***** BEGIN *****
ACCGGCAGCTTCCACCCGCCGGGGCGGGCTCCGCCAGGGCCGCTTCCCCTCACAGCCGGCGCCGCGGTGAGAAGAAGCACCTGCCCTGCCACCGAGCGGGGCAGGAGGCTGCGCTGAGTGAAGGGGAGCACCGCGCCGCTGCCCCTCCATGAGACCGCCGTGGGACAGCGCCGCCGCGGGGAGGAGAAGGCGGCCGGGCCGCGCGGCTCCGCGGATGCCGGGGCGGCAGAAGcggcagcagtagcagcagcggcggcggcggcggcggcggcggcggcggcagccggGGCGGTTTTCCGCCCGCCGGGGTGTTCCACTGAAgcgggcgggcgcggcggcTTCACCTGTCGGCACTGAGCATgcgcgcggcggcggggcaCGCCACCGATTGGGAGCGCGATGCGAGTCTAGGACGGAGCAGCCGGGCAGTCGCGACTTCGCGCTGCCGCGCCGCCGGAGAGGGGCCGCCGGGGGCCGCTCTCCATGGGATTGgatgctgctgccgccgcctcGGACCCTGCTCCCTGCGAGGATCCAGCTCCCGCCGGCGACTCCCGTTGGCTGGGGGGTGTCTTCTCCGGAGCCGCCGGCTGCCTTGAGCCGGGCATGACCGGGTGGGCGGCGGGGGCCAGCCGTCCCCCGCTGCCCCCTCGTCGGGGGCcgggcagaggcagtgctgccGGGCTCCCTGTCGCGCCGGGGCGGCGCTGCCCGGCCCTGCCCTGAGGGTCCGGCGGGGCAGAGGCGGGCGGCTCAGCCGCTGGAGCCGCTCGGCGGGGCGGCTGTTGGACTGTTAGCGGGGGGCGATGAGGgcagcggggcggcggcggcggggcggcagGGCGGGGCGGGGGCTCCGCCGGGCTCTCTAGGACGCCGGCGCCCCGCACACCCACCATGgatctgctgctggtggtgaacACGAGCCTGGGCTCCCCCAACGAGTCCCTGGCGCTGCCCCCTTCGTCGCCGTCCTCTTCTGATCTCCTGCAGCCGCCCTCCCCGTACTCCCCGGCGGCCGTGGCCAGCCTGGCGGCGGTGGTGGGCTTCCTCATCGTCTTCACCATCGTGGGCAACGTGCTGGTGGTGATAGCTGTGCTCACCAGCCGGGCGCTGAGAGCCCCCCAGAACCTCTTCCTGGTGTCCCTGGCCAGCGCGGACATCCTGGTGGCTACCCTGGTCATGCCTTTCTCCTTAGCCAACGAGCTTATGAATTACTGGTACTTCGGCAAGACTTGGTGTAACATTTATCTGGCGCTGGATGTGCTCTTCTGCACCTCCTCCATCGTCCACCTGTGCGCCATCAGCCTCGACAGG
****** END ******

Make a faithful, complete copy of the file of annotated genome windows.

ACCGGCAGCTTCCACCCGCCGGGGCGGGCTCCGCCAGGGCCGCTTCCCCTCACAGCCGGCGCCGCGGTGAGAAGAAGCACCTGCCCTGCCACCGAGCGGGGCAGGAGGCTGCGCTGAGTGAAGGGGAGCACCGCGCCGCTGCCCCTCCATGAGACCGCCGTGGGACAGCGCCGCCGCGGGGAGGAGAAGGCGGCCGGGCCGCGCGGCTCCGCGGATGCCGGGGCGGCAGAAGcggcagcagtagcagcagcggcggcggcggcggcggcggcggcggcggcagccggGGCGGTTTTCCGCCCGCCGGGGTGTTCCACTGAAgcgggcgggcgcggcggcTTCACCTGTCGGCACTGAGCATgcgcgcggcggcggggcaCGCCACCGATTGGGAGCGCGATGCGAGTCTAGGACGGAGCAGCCGGGCAGTCGCGACTTCGCGCTGCCGCGCCGCCGGAGAGGGGCCGCCGGGGGCCGCTCTCCATGGGATTGgatgctgctgccgccgcctcGGACCCTGCTCCCTGCGAGGATCCAGCTCCCGCCGGCGACTCCCGTTGGCTGGGGGGTGTCTTCTCCGGAGCCGCCGGCTGCCTTGAGCCGGGCATGACCGGGTGGGCGGCGGGGGCCAGCCGTCCCCCGCTGCCCCCTCGTCGGGGGCcgggcagaggcagtgctgccGGGCTCCCTGTCGCGCCGGGGCGGCGCTGCCCGGCCCTGCCCTGAGGGTCCGGCGGGGCAGAGGCGGGCGGCTCAGCCGCTGGAGCCGCTCGGCGGGGCGGCTGTTGGACTGTTAGCGGGGGGCGATGAGGgcagcggggcggcggcggcggggcggcagGGCGGGGCGGGGGCTCCGCCGGGCTCTCTAGGACGCCGGCGCCCCGCACACCCACCATGgatctgctgctggtggtgaacACGAGCCTGGGCTCCCCCAACGAGTCCCTGGCGCTGCCCCCTTCGTCGCCGTCCTCTTCTGATCTCCTGCAGCCGCCCTCCCCGTACTCCCCGGCGGCCGTGGCCAGCCTGGCGGCGGTGGTGGGCTTCCTCATCGTCTTCACCATCGTGGGCAACGTGCTGGTGGTGATAGCTGTGCTCACCAGCCGGGCGCTGAGAGCCCCCCAGAACCTCTTCCTGGTGTCCCTGGCCAGCGCGGACATCCTGGTGGCTACCCTGGTCATGCCTTTCTCCTTAGCCAACGAGCTTATGAATTACTGGTACTTCGGCAAGACTTGGTGTAACATTTATCTGGCGCTGGATGTGCTCTTCTGCACCTCCTCCATCGTCCACCTGTGCGCCATCAGCCTCGACAGG